Initial Skepticism Turns to Frustration
That skepticism soon turned to frustration. We kept hearing and reading about the "bailout plan" with increasing frequency -- and urgency. Big screen TVs are great for all sorts of things, and one thing they show with alarming granularity is fear in the eyes of financial executives and regulators. Yes, the fear was coming through. Unfortunately, the public was getting few details about the solution.
The mere fact that it initially was called a "bailout plan" made it suspect. It sounded like we -- small business owners like me and the people on my small team -- would be the ones paying for take-your-breath-away bonus packages for overpaid Wall Street executives laughing all the way to the Caymans.
This has to be one of the worst jobs explaining to the American people why we need a $700 Billion package that I've ever lived through. Being in the final throws of a presidential election has not helped -- it degenerated into partisan football.
But I am not interested in hearing about partisan politics right now -- it's a pointless exercise. We need decisive action, not blame. Leaders, are you listening?
Frustration Gives Way to Urgency
After 2 weeks of seeing historic events on Wall Street (Lehman Brothers going bankrupt and the end of investment banks) and seeing it spread across the world (the London Interbank, or LIBOR, rate hitting an all time high), I have concluded we need this intervention.
We need a rescue plan as fast as we can get it. Like .... what are we waiting for?
Markets, the Economy and our Businesses are Interrelated
Here's the bottom line: our financial system and our markets and our businesses are interrelated. No man (or woman) is an island.
We need the economy as a whole operating well, if we expect our businesses to do well.
Markets and economies are funny things. We may not feel the effects right now, but market forces and fallout tend to trickle down. It takes a while to trickle. Most small businesses haven't felt the effects or are just beginning to feel the effects of this crisis situation unfolding. Here are 3 ways this can hurt us unless decisive action is taken:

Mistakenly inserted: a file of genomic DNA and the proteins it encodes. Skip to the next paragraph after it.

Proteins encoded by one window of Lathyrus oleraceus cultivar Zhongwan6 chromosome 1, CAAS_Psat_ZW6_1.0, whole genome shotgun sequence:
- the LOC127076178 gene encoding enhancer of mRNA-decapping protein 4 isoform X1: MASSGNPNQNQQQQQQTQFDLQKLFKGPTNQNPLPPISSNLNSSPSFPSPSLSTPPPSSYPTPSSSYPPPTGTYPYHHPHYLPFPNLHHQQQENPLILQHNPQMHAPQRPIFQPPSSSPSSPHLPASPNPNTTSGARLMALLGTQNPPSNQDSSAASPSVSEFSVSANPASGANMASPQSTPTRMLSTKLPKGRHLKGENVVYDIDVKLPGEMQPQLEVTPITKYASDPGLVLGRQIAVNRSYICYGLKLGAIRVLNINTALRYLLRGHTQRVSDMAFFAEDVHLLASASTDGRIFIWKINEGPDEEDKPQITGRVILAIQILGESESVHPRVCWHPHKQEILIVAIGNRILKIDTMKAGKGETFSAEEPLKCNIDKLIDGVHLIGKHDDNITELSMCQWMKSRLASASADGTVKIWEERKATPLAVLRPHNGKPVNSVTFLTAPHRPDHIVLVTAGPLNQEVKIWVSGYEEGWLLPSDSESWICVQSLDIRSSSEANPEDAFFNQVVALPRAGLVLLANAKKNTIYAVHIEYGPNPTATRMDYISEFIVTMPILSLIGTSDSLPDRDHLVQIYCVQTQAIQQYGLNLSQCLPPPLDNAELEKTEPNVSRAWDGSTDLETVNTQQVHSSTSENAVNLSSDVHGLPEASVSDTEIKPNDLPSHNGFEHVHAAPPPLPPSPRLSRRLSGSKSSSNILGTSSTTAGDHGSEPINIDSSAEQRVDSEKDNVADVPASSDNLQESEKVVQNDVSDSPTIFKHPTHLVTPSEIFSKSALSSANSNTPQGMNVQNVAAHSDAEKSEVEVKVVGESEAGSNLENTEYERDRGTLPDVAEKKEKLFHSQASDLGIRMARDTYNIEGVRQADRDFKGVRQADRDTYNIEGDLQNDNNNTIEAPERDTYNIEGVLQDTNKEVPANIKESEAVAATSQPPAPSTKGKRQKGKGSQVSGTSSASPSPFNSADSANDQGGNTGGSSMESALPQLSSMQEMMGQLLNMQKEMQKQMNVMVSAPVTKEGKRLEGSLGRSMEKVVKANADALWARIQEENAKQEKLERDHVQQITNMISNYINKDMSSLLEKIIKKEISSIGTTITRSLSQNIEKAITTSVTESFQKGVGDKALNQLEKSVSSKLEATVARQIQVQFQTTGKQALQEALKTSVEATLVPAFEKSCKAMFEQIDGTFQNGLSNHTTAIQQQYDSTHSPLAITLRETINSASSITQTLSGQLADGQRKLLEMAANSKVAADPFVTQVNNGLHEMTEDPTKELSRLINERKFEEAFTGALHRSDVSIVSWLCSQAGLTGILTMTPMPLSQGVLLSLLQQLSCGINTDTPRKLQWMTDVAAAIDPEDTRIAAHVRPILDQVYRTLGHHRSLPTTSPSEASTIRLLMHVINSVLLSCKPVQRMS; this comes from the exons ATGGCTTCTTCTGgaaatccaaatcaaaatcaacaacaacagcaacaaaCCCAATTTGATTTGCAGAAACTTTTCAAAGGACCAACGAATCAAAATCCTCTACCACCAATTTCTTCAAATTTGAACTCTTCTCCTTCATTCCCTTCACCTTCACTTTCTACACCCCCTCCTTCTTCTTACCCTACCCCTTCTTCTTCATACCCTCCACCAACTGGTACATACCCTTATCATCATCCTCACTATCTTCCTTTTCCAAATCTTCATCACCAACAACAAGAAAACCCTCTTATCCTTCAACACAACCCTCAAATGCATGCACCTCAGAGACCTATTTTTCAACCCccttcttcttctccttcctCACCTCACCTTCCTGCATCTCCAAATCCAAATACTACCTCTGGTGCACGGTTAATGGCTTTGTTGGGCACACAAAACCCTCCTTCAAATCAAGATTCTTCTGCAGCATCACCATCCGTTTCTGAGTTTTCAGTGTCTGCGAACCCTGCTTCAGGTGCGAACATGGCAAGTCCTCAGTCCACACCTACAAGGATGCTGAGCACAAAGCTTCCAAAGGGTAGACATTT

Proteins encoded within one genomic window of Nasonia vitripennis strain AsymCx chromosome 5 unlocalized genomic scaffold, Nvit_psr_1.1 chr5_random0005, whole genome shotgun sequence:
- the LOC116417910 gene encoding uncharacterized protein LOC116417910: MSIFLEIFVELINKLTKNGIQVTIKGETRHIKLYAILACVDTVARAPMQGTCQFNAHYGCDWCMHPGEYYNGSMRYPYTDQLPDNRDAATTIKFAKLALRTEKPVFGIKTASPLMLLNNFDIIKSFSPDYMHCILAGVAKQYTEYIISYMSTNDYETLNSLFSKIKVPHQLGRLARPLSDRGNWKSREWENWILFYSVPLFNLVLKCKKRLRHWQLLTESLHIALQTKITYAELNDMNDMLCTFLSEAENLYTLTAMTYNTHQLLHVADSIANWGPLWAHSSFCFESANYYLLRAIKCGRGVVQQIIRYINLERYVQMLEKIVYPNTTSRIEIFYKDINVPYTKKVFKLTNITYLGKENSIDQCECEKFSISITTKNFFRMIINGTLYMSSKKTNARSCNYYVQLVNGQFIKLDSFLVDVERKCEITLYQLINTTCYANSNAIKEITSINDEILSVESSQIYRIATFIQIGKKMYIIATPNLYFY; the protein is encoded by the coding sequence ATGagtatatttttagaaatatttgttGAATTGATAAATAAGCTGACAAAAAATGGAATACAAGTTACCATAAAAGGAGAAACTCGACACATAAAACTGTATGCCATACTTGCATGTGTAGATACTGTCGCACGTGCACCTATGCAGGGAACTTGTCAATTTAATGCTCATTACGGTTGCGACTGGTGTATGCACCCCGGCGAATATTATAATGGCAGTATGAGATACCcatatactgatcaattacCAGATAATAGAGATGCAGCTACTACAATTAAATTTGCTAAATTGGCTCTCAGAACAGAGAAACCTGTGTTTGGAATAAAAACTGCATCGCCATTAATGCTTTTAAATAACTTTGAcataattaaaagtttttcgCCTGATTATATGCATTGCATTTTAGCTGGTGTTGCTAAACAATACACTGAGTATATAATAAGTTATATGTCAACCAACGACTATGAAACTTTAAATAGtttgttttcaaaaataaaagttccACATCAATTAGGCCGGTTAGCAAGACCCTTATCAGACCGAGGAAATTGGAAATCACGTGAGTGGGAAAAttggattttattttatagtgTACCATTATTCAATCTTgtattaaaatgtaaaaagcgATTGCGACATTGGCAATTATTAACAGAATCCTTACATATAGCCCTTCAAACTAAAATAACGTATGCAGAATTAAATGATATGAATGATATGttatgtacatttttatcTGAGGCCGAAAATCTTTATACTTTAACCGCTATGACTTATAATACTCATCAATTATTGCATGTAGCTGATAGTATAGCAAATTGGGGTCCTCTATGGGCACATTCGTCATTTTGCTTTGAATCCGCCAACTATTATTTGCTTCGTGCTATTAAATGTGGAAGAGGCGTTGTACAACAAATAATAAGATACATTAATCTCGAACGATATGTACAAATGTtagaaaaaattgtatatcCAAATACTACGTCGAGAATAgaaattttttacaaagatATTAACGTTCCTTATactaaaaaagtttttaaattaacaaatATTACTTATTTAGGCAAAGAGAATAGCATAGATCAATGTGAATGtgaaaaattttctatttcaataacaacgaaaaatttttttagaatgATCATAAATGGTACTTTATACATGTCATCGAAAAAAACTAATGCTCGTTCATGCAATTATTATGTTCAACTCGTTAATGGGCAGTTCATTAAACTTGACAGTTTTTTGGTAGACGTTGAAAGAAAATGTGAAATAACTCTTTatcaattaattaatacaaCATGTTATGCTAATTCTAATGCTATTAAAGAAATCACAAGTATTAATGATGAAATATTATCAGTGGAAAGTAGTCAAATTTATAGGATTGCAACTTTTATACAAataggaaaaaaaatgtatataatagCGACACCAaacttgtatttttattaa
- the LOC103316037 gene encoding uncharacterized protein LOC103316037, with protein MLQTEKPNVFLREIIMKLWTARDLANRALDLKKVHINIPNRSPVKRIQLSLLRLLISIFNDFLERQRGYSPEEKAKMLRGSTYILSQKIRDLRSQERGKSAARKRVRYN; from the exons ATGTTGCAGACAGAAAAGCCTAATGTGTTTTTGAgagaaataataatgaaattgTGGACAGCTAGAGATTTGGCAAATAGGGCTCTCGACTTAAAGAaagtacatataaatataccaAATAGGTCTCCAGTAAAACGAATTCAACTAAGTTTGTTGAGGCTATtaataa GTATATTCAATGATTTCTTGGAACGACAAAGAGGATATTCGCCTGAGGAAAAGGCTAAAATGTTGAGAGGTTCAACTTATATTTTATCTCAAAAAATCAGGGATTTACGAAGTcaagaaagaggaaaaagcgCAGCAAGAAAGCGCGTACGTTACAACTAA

1. Frozen credit -- Frozen credit at banks does not help my small business in any way. If credit dries up among banks and other financial institutions, there won't be credit extended to small businesses like mine. I don't know about you, but I use credit cards as a line of credit, and I need those open lines of credit to keep the cash flowing. It's as simple as that. Startups especially, that haven't gotten their sea legs yet, are at risk. If your revenue sources are not solid because you're still in the startup stage (it's not that long since my business was in that stage), you know what I'm talking about.
2. Risk of losing investments and savings -- Look we are not anywhere close to a major panic setting in, but spooked investors can set in motion forces that reduce the value of our savings and investments. FDIC and SPIC insurance will protect us to a huge degree, so I am not worried about bank runs or institutional failures (I used to work in a bank, so none of that scares me). But government insurance aside, I don't want to see the value of my retirement investments shrivel and take 5 years to rebound, because the stock markets tank. I also don't want to see it happen for anyone on my team.
3. Unhealthy markets create customers unwilling or unable to buy -- In the final analysis we need healthy customers. Our businesses are nothing without customers, and if our customers are not fiscally healthy and able to buy from us, our own businesses suffer. As this situation spreads worldwide, it is beginning to be clear that it will touch people and businesses all over the world. It's not just a Wall Street crisis hitting a few arrogant institutions pushing electronic signals around. This has the potential to spread and touch all of us directly in ways that are not always apparent, because economic forces and financial systems are so interrelated. Whether your customers are consumers or businesses, you need them fiscally healthy.
I don't mean to sound like Chicken Little shouting, "The Sky is Falling." But, I don't take it lightly when smart experienced people come out in droves and impress upon us the urgency of the situation. Too many voices are saying we need a rescue plan to get and stay on track, for us to ignore it.
And if we watch networks like CNBC, which has some of the best coverage on this crisis (despite an obvious Wall Street bias), the signs of what can happen unless decisive action is taken, are becoming clear with each passing day.
Just because it isn't some startling event like planes flying into tall buildings, doesn't mean it is any less of a crisis.
We need this credit rescue plan. Let's do it now. And get our markets back on track, so we can keep growing our businesses.